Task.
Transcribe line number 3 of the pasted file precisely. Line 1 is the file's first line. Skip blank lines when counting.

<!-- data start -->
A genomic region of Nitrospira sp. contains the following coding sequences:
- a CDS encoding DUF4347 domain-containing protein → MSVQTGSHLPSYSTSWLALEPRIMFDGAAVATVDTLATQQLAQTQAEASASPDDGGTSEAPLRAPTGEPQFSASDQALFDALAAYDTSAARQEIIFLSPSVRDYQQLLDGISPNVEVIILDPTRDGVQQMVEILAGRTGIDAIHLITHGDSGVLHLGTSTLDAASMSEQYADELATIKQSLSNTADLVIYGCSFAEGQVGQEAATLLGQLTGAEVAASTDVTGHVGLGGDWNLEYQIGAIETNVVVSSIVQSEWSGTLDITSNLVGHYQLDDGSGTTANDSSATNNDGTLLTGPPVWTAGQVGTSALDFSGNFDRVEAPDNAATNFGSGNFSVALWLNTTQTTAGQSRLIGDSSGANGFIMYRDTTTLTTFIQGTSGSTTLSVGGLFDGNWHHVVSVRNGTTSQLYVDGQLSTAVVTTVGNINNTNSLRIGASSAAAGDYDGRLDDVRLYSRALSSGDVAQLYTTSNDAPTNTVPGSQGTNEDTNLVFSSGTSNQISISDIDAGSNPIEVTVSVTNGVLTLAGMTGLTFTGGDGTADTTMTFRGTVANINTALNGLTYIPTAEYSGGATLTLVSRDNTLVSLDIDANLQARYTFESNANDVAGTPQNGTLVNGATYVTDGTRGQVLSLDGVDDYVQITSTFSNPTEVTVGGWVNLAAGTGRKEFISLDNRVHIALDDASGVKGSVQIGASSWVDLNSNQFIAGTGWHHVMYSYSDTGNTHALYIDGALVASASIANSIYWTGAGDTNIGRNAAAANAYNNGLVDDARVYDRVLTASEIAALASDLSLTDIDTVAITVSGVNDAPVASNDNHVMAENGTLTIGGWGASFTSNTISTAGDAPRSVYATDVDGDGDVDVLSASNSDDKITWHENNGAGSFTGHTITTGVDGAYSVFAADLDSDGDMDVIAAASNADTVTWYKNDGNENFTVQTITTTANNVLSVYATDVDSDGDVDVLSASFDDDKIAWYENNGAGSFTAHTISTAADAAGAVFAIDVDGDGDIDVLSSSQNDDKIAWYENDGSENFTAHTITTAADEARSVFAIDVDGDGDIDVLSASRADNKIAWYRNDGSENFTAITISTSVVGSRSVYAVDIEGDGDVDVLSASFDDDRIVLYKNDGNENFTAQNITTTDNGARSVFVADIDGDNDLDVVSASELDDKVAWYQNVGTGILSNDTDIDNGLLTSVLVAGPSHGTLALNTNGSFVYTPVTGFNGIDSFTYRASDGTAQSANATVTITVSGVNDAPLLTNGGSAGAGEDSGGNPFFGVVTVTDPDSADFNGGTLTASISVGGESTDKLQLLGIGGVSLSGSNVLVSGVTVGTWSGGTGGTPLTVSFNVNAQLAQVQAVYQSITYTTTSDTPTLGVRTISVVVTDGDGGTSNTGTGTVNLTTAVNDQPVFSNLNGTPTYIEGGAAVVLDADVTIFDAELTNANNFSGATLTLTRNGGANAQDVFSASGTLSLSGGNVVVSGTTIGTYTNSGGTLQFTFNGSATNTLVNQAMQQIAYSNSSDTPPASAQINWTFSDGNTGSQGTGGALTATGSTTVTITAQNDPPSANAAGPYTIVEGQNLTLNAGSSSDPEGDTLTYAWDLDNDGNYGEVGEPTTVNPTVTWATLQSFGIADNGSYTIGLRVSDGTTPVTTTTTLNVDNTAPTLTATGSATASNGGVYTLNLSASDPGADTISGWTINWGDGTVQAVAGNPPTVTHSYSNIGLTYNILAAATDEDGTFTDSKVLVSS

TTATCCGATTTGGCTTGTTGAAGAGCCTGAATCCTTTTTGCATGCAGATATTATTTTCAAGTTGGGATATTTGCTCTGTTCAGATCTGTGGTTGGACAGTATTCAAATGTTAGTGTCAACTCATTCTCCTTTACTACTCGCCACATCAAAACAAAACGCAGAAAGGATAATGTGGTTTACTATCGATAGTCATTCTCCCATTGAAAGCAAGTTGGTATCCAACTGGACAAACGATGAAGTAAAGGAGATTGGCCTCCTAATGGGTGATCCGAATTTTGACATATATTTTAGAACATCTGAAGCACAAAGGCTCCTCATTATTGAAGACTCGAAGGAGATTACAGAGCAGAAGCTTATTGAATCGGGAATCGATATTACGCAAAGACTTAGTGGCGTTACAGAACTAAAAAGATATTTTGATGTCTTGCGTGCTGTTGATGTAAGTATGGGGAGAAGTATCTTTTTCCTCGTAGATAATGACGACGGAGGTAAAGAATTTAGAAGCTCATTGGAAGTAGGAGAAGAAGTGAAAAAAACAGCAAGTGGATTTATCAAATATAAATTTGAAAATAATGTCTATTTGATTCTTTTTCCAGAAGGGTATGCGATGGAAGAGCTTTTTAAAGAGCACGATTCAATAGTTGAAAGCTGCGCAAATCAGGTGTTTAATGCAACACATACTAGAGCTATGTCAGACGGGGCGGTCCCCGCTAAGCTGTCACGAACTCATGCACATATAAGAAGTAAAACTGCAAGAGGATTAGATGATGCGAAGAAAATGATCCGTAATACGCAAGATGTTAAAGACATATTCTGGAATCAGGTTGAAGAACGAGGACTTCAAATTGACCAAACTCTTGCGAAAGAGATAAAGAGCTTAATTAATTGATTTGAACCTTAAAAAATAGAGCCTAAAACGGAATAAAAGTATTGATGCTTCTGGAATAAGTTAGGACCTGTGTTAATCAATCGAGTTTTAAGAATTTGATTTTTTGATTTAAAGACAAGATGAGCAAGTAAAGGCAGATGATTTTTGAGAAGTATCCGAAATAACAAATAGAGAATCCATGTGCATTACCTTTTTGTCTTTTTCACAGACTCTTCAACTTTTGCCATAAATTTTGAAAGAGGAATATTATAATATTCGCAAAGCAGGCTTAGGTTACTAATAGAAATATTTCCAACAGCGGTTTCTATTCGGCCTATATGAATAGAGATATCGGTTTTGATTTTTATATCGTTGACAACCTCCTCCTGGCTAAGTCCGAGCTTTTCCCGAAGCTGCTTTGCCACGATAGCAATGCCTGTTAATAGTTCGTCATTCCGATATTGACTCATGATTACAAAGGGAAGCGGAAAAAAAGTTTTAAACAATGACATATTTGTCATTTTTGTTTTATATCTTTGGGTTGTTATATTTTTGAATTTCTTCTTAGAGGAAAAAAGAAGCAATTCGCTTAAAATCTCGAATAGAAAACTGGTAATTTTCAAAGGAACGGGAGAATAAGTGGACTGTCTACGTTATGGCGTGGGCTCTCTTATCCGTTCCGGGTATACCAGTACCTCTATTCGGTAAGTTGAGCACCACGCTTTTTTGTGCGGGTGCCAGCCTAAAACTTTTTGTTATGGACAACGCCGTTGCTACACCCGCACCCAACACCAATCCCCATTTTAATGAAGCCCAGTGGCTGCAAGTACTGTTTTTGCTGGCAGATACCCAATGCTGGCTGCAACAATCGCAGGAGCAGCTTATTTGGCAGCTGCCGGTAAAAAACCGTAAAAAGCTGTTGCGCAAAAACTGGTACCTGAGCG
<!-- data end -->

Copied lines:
TTATCCGATTTGGCTTGTTGAAGAGCCTGAATCCTTTTTGCATGCAGATATTATTTTCAAGTTGGGATATTTGCTCTGTTCAGATCTGTGGTTGGACAGTATTCAAATGTTAGTGTCAACTCATTCTCCTTTACTACTCGCCACATCAAAACAAAACGCAGAAAGGATAATGTGGTTTACTATCGATAGTCATTCTCCCATTGAAAGCAAGTTGGTATCCAACTGGACAAACGATGAAGTAAAGGAGATTGGCCTCCTAATGGGTGATCCGAATTTTGACATATATTTTAGAACATCTGAAGCACAAAGGCTCCTCATTATTGAAGACTCGAAGGAGATTACAGAGCAGAAGCTTATTGAATCGGGAATCGATATTACGCAAAGACTTAGTGGCGTTACAGAACTAAAAAGATATTTTGATGTCTTGCGTGCTGTTGATGTAAGTATGGGGAGAAGTATCTTTTTCCTCGTAGATAATGACGACGGAGGTAAAGAATTTAGAAGCTCATTGGAAGTAGGAGAAGAAGTGAAAAAAACAGCAAGTGGATTTATCAAATATAAATTTGAAAATAATGTCTATTTGATTCTTTTTCCAGAAGGGTATGCGATGGAAGAGCTTTTTAAAGAGCACGATTCAATAGTTGAAAGCTGCGCAAATCAGGTGTTTAATGCAACACATACTAGAGCTATGTCAGACGGGGCGGTCCCCGCTAAGCTGTCACGAACTCATGCACATATAAGAAGTAAAACTGCAAGAGGATTAGATGATGCGAAGAAAATGATCCGTAATACGCAAGATGTTAAAGACATATTCTGGAATCAGGTTGAAGAACGAGGACTTCAAATTGACCAAACTCTTGCGAAAGAGATAAAGAGCTTAATTAATTGATTTGAACCTTAAAAAATAGAGCCTAAAACGGAATAAAAGTATTGATGCTTCTGGAATAAGTTAGGACCTGTGTTAATCAATCGAGTTTTAAGAATTTGATTTTTTGATTTAAAGACAAGATGAGCAAGTAAAGGCAGATGATTTTTGAGAAGTATCCGAAATAACAAATAGAGAATCCATGTGCATTACCTTTTTGTCTTTTTCACAGACTCTTCAACTTTTGCCATAAATTTTGAAAGAGGAATATTATAATATTCGCAAAGCAGGCTTAGGTTACTAATAGAAATATTTCCAACAGCGGTTTCTATTCGGCCTATATGAATAGAGATATCGGTTTTGATTTTTATATCGTTGACAACCTCCTCCTGGCTAAGTCCGAGCTTTTCCCGAAGCTGCTTTGCCACGATAGCAATGCCTGTTAATAGTTCGTCATTCCGATATTGACTCATGATTACAAAGGGAAGCGGAAAAAAAGTTTTAAACAATGACATATTTGTCATTTTTGTTTTATATCTTTGGGTTGTTATATTTTTGAATTTCTTCTTAGAGGAAAAAAGAAGCAATTCGCTTAAAATCTCGAATAGAAAACTGGTAATTTTCAAAGGAACGGGAGAATAAGTGGACTGTCTACGTTATGGCGTGGGCTCTCTTATCCGTTCCGGGTATACCAGTACCTCTATTCGGTAAGTTGAGCACCACGCTTTTTTGTGCGGGTGCCAGCCTAAAACTTTTTGTTATGGACAACGCCGTTGCTACACCCGCACCCAACACCAATCCCCATTTTAATGAAGCCCAGTGGCTGCAAGTACTGTTTTTGCTGGCAGATACCCAATGCTGGCTGCAACAATCGCAGGAGCAGCTTATTTGGCAGCTGCCGGTAAAAAACCGTAAAAAGCTGTTGCGCAAAAACTGGTACCTGAGCG